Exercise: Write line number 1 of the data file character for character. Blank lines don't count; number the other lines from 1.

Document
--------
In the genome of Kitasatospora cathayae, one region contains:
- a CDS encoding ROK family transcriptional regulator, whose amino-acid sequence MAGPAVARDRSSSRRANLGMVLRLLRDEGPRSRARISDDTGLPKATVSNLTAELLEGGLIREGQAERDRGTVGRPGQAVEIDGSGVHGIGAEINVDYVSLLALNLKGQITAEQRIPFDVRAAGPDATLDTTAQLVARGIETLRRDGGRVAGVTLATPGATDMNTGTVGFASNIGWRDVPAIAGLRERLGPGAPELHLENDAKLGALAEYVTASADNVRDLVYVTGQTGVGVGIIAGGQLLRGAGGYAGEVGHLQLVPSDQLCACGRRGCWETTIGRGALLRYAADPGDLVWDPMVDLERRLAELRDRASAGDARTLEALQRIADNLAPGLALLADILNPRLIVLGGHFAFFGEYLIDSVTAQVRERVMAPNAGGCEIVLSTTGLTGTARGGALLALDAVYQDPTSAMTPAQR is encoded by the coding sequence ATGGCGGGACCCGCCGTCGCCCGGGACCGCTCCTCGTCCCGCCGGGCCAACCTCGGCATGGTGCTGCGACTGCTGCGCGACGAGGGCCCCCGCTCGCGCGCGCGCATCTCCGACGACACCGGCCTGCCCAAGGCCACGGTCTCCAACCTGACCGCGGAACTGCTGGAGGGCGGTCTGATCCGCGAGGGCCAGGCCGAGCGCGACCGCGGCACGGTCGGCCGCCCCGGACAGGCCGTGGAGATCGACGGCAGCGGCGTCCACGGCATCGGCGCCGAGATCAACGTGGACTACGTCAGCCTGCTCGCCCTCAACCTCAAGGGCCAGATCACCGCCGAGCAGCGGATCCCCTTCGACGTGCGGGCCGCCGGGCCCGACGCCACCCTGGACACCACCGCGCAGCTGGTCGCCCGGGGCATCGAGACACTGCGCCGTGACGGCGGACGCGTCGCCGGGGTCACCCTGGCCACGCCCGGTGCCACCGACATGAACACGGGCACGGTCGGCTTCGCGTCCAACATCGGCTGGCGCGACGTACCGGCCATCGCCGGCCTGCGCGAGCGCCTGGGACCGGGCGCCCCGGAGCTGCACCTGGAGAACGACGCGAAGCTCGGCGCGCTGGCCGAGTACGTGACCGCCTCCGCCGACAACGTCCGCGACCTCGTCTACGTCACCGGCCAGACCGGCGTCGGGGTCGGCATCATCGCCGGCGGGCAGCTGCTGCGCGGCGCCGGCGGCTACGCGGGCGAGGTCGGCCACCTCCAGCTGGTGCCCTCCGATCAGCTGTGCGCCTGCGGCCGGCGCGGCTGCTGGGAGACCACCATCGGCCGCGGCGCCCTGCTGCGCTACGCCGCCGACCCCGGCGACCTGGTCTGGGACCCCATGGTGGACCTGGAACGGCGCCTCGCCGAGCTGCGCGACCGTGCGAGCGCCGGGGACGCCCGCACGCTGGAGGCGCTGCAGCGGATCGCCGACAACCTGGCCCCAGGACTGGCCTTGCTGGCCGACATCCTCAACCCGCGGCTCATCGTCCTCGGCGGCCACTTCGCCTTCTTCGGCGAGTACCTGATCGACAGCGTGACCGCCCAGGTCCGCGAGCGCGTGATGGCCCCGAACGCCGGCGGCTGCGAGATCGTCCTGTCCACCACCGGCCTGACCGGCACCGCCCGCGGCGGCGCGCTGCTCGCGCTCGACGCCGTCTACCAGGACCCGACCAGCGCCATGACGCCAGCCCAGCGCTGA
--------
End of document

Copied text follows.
In the genome of Kitasatospora cathayae, one region contains: